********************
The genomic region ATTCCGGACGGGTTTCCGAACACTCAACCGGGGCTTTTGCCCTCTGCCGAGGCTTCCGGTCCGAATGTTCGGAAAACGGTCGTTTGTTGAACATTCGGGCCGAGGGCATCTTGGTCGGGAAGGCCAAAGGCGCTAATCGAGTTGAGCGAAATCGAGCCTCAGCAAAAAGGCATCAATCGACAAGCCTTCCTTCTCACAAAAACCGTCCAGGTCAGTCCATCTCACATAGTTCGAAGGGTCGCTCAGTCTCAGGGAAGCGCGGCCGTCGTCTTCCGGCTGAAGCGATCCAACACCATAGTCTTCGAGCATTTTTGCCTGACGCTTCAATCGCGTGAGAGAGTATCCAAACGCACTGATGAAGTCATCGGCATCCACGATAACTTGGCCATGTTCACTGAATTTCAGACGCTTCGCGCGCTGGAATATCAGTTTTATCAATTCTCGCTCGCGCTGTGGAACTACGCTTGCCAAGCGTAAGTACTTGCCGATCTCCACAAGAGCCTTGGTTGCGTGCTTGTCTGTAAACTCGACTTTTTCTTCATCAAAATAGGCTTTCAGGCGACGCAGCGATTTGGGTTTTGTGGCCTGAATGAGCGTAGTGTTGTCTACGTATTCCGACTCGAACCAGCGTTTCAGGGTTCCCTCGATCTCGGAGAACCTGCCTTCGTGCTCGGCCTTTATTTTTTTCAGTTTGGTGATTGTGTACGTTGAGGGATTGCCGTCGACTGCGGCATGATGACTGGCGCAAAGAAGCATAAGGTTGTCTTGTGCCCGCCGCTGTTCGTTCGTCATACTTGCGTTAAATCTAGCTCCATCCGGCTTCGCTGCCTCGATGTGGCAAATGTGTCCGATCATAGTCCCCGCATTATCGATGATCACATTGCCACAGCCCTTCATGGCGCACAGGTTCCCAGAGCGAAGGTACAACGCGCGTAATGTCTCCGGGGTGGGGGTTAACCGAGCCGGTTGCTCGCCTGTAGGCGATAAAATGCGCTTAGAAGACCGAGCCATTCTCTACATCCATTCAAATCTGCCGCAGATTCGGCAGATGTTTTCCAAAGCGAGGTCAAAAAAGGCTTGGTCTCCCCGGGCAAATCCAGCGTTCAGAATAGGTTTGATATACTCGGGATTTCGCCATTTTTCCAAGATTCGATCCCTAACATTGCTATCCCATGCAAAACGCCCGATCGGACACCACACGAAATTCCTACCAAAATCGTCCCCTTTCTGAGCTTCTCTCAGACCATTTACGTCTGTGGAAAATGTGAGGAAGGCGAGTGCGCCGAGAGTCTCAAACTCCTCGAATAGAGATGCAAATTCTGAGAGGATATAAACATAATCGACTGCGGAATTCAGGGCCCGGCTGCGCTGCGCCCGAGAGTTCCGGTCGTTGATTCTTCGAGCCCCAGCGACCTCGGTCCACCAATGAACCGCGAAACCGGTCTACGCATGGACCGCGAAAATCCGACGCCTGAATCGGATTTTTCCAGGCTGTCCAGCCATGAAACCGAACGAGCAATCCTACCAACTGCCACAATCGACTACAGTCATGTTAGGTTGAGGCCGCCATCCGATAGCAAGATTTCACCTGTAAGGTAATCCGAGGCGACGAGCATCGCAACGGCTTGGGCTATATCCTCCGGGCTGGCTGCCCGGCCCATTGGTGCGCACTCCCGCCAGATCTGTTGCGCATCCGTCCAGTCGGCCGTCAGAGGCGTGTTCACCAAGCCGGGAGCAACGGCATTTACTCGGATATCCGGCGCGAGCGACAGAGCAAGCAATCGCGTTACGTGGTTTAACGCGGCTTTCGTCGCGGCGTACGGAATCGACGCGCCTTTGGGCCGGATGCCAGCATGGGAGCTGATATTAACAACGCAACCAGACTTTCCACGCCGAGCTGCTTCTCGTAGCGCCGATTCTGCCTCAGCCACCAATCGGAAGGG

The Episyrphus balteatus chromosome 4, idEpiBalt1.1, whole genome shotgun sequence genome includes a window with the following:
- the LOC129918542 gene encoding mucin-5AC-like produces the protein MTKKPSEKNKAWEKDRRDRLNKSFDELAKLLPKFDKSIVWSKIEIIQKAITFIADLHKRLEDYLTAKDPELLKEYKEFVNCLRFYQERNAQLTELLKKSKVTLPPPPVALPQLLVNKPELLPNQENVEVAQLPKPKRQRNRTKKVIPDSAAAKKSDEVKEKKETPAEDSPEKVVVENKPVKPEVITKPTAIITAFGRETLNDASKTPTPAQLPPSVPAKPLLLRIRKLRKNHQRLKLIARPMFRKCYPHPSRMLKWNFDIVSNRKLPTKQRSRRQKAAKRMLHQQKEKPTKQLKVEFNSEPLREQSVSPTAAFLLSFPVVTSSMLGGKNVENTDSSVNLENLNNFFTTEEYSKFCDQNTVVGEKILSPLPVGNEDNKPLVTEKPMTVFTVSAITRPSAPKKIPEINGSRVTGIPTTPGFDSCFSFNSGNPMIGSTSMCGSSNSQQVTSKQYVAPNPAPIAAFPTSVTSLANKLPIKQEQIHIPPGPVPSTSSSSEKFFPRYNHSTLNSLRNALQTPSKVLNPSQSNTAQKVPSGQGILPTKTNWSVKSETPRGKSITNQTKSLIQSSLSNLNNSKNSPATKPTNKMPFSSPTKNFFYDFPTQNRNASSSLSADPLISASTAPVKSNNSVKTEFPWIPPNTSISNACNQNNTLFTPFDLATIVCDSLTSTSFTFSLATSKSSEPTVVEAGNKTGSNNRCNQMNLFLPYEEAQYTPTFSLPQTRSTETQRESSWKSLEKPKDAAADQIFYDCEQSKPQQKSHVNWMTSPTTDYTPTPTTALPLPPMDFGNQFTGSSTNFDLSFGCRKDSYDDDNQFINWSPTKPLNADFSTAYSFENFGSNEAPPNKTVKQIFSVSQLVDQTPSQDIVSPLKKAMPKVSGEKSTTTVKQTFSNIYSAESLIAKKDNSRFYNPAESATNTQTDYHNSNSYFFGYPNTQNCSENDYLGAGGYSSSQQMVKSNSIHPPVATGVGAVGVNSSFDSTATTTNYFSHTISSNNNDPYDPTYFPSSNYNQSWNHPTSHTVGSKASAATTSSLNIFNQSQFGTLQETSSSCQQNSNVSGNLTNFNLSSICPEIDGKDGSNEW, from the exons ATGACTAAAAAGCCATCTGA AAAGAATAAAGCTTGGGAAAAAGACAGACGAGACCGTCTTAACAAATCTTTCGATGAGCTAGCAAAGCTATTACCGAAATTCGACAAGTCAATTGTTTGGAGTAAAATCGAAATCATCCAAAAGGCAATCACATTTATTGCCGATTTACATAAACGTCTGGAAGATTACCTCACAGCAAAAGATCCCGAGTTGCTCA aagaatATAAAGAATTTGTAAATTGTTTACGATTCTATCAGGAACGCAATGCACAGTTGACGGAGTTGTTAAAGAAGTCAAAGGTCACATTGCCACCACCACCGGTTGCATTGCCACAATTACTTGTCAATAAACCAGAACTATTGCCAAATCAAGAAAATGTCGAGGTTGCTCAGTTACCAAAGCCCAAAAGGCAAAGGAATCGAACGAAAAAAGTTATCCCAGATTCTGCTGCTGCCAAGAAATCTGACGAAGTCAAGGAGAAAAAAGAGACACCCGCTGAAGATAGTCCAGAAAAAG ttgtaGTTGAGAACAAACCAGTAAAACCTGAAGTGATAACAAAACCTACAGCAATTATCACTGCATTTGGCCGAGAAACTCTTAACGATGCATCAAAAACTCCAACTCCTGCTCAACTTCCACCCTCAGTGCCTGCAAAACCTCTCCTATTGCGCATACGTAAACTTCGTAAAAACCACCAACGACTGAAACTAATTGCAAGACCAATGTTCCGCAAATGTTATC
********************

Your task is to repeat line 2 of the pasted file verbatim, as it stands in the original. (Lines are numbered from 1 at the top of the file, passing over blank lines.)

The Episyrphus balteatus chromosome 4, idEpiBalt1.1, whole genome shotgun sequence genome includes a window with the following: